Like platinum in cancer therapeutics and technetium in cardiac scanning, the unique magnetic properties of the gadolinium(III) ion placed it right in the middle of a revolutionary development in medicine: magnetic resonance imaging (MRI). While
it is odd enough to place patients in large superconducting magnets and noisily pulse water protons in their tissues with radio waves, it is odder still to inject into their veins a gram of this potentially toxic metal ion which swiftly floats among the water molecules, tickling them magnetically.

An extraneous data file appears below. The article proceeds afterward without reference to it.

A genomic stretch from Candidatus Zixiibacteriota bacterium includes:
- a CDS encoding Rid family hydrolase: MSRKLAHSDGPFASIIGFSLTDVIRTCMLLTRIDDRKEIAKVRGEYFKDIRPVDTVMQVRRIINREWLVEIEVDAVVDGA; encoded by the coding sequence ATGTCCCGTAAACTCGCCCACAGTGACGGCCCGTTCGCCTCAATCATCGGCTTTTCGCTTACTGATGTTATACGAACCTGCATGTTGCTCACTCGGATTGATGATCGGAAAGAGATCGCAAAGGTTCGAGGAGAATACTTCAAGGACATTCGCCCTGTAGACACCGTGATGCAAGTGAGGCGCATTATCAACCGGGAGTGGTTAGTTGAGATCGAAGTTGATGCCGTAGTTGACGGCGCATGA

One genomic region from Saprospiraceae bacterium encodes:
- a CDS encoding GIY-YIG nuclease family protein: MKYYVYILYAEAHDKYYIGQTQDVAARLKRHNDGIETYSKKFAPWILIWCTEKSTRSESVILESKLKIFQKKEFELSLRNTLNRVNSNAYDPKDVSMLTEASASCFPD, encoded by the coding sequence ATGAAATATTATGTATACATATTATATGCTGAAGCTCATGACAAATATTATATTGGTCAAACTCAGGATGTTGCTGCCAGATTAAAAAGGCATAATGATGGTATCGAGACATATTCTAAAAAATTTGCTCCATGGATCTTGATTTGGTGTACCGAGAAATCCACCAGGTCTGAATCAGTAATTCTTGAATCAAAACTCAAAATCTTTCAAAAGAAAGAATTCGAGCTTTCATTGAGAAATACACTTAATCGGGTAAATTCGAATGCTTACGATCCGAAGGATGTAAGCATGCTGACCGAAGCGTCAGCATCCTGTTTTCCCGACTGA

The successful penetration of gadolinium(III) chelates into radiologic practice and medicine as a whole can be measured in many ways. Since the approval of [Gd(DTPA)(H2O)]2- in 1988, it can be estimated that over 30 metric tons of gadolinium have been administered to millions of patients worldwide. Currently, approximately 30% of MRI exams include the use of contrast agents, and this is projected to increase as new agents and applications arise; Table 1 lists agents currently approved or in clinical trials. In the rushed world of modern medicine, radiologists, technicians, and nurses often refrain from calling the agents by their brand names, preferring instead the affectionate “gado.” They trust this clear, odorless 'magnetic light', one of the safest class of drugs ever developed. Aside from the cost ($50–80/bottle), asking the nurse to “Give him some gado” is as easy as starting a saline drip or obtaining a blood sample.